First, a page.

Finding the Right Autism Treatment
Early, intense therapy works, but hundreds of other treatments being used are untested.
Chelation for Autism
Although most researchers do not think so, many parents are struck by
similarities between some of the symptoms of mercury poisoning and autism. Some
of these parents seek chelation therapy for their
children, which uses a chemical that helps the body eliminate heavy metals.
Hyman notes that there is no evidence that removing heavy metals from the
body undoes damage caused by heavy-metal poisoning. But many parents believe
their children's ASD symptoms improved after the treatment.
Swedo and colleagues at the NIMH have designed a clinical trial to test this
treatment, but the study is in limbo as the NIMH review board feels the known
risks of the treatment outweigh the evidence that it might work. Meanwhile,
Swedo says, a group of practitioners called Defeat Autism Now, which promotes
chelation and other complementary/alternative autism treatments, is completing
a study of the treatment.
Most of the researchers who spoke with WebMD for this article expressed the
opinion that chelation is both ineffective for autism and dangerous; none
advise parents to try it.
Gluten-Free Casien-Free (GFCF) Diet for Autism
Many parents of children with autism believe that their children suffer from
an inability to digest wheat and/or dairy products. Some who have put their
children on gluten-free/casien-free diets report seeing remarkable changes in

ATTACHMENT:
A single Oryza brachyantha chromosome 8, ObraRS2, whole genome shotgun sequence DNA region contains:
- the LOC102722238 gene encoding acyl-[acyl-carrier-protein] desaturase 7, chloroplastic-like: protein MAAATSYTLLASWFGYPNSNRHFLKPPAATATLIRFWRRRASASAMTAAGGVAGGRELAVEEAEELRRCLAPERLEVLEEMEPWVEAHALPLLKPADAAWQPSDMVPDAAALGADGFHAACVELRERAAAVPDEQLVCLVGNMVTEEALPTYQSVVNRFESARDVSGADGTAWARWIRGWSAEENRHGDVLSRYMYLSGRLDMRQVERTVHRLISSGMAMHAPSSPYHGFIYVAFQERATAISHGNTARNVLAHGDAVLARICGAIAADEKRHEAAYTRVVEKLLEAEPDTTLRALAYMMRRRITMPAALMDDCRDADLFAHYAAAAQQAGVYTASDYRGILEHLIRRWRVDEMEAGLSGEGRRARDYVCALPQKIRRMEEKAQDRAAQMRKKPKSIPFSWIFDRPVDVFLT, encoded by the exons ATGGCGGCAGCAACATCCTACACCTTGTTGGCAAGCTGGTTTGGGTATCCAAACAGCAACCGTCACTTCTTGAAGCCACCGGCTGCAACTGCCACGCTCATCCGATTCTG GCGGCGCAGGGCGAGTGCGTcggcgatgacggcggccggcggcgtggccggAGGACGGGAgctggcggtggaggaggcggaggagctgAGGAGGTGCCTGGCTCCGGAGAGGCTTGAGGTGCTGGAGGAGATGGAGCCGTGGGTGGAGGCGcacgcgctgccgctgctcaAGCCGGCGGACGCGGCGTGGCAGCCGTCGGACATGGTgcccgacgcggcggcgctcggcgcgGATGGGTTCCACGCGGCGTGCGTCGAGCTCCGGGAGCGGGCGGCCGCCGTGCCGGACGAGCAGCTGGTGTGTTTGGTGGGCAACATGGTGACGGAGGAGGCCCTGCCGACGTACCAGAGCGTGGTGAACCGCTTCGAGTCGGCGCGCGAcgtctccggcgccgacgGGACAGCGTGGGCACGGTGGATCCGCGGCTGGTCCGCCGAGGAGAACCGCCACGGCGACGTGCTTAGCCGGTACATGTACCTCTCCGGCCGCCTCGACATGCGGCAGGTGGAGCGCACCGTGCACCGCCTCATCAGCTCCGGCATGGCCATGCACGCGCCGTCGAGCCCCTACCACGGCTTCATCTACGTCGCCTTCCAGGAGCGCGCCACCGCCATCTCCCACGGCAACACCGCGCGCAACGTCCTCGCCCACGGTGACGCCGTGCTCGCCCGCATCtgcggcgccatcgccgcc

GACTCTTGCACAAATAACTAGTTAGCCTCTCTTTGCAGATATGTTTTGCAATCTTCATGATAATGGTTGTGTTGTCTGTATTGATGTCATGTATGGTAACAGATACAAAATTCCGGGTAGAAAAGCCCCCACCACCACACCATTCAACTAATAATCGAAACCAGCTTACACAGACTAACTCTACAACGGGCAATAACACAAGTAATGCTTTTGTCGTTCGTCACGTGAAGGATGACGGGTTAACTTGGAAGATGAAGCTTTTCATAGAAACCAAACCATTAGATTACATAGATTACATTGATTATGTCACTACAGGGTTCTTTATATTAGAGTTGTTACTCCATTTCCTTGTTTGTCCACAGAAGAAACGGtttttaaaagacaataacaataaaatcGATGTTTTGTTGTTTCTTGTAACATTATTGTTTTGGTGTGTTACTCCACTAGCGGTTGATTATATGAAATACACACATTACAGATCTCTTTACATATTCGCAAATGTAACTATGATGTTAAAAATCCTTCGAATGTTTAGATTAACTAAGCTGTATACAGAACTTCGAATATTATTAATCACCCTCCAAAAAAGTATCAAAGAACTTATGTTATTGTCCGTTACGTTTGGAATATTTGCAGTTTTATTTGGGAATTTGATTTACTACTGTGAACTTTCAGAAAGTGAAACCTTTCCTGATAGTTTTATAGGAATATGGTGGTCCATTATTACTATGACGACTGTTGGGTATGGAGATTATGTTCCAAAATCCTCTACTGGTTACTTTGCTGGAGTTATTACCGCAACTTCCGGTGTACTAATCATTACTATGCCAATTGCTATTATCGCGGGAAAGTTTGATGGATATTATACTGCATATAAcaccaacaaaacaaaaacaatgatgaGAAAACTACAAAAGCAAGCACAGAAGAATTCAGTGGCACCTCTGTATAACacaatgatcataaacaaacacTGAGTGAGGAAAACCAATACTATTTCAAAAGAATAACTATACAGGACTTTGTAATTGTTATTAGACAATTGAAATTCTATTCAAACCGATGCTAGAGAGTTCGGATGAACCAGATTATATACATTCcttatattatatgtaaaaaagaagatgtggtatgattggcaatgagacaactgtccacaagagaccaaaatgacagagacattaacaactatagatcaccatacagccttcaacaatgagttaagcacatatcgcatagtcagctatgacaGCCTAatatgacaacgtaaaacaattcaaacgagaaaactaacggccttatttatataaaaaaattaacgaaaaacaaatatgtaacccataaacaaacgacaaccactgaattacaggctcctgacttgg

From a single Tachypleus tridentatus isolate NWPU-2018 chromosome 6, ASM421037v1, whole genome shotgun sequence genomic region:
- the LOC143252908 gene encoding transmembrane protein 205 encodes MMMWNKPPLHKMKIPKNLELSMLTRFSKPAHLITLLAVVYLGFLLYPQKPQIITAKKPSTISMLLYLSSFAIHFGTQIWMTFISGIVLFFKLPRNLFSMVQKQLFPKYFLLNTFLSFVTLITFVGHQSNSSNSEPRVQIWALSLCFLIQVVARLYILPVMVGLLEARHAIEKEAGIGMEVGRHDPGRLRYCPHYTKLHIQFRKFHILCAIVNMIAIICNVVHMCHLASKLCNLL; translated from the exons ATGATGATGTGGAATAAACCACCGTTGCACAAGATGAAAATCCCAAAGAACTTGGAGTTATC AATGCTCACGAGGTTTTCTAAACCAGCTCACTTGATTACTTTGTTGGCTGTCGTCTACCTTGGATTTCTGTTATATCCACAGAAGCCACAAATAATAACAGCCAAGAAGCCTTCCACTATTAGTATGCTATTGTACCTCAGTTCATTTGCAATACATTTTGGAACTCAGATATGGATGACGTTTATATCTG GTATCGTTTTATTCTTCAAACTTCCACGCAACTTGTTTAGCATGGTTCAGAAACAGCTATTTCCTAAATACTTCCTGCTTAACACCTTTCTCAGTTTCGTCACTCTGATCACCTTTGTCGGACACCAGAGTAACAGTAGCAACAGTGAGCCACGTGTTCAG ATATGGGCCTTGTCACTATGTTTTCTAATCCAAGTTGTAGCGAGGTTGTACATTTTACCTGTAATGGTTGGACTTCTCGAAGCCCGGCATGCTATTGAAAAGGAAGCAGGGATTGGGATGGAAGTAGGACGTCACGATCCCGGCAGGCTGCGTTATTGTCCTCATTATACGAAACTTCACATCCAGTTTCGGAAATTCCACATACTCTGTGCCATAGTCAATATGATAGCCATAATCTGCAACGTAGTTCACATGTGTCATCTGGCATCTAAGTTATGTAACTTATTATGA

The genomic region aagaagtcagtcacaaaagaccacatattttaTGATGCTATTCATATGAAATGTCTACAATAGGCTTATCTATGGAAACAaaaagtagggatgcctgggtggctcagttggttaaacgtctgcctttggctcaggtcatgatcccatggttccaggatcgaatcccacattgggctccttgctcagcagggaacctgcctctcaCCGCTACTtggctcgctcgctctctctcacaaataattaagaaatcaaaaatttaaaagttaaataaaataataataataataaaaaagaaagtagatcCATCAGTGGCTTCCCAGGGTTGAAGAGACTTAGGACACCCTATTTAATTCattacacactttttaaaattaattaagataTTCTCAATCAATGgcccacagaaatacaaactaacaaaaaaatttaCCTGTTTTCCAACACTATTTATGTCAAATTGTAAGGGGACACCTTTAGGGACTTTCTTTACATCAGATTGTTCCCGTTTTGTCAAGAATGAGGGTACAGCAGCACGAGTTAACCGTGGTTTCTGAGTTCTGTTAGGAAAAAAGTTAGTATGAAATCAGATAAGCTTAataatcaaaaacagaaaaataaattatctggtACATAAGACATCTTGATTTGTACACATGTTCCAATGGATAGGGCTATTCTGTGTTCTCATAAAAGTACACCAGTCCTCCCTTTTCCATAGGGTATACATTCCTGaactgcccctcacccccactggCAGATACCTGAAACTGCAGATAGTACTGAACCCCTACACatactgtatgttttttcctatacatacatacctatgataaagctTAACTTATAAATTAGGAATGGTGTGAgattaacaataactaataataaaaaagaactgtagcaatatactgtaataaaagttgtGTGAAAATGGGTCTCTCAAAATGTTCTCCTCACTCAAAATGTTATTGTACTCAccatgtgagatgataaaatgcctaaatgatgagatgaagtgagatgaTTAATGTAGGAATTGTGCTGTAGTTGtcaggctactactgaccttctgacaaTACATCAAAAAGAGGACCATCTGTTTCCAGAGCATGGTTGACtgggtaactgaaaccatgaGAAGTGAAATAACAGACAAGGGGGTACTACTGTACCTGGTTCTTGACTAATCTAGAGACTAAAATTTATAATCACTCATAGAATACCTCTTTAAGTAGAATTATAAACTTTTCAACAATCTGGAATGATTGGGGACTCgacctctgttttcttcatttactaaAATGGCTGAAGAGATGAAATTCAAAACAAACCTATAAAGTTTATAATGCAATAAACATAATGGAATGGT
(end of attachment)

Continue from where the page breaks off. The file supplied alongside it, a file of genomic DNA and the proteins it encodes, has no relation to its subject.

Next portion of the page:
their children's behavior.
This GFCF diet has become one of the most commonly used treatments for
autism, despite concerns that ASD kids -- who tend to be very picky eaters --
may become undernourished by following a GFCF diet.
A highly regarded 1995 study suggested that ASD kids on a GFCF diet for one
year had fewer autistic traits. However, preliminary results from a randomized,
controlled clinical trial did not show a benefit.
More rigorous randomized, placebo-controlled clinical trials of the GFCF
diet -- including one by Hyman -- are under way.
CAM for Autism
Surveys suggest that nine out of 10 parents treat their child's autism with
some form of complementary and alternative medicine (CAM).
These include both nonbiological treatments such as dolphin-assisted therapy
and biological treatments such as dietary supplements.
Most of CAM treatments have either positive parent reports or small,
inconclusive studies suggesting they might work. For many, there are
inconclusive studies suggesting they are not helpful. In almost all cases,
there is no definitive proof that they help, and no rigorous safety
The number of treatments on this list is very large. A list compiled by
- Dietary restriction of known allergens
- Intravenous immunogloblulins (IVIG)
- Antiviral drugs
- Chelation via DMSA, lipoic acid, clay baths, and natural chelating
- Digestive enzymes
- Yeast-free diet
- Antifungal agents
- The Specific Carbohydrate Diet (SCD)
- Antibiotic therapy
- Vitamin B-6 and magnesium
- Vitamin C
- Folic acid
- Vitamin B-12
- Dimethylglycine (DMG)
- Tryptophan and tyrosine supplementation
- Periactin (the antihistamine cyproheptadine)
- Carnosine supplementation
- Omega-3 fatty acids or polyunsaturated fatty acid (PUFA)
- Auditory Integration Training (AIT)
- Behavioral Optometry
- Craniosacral manipulation
- Facilitated communication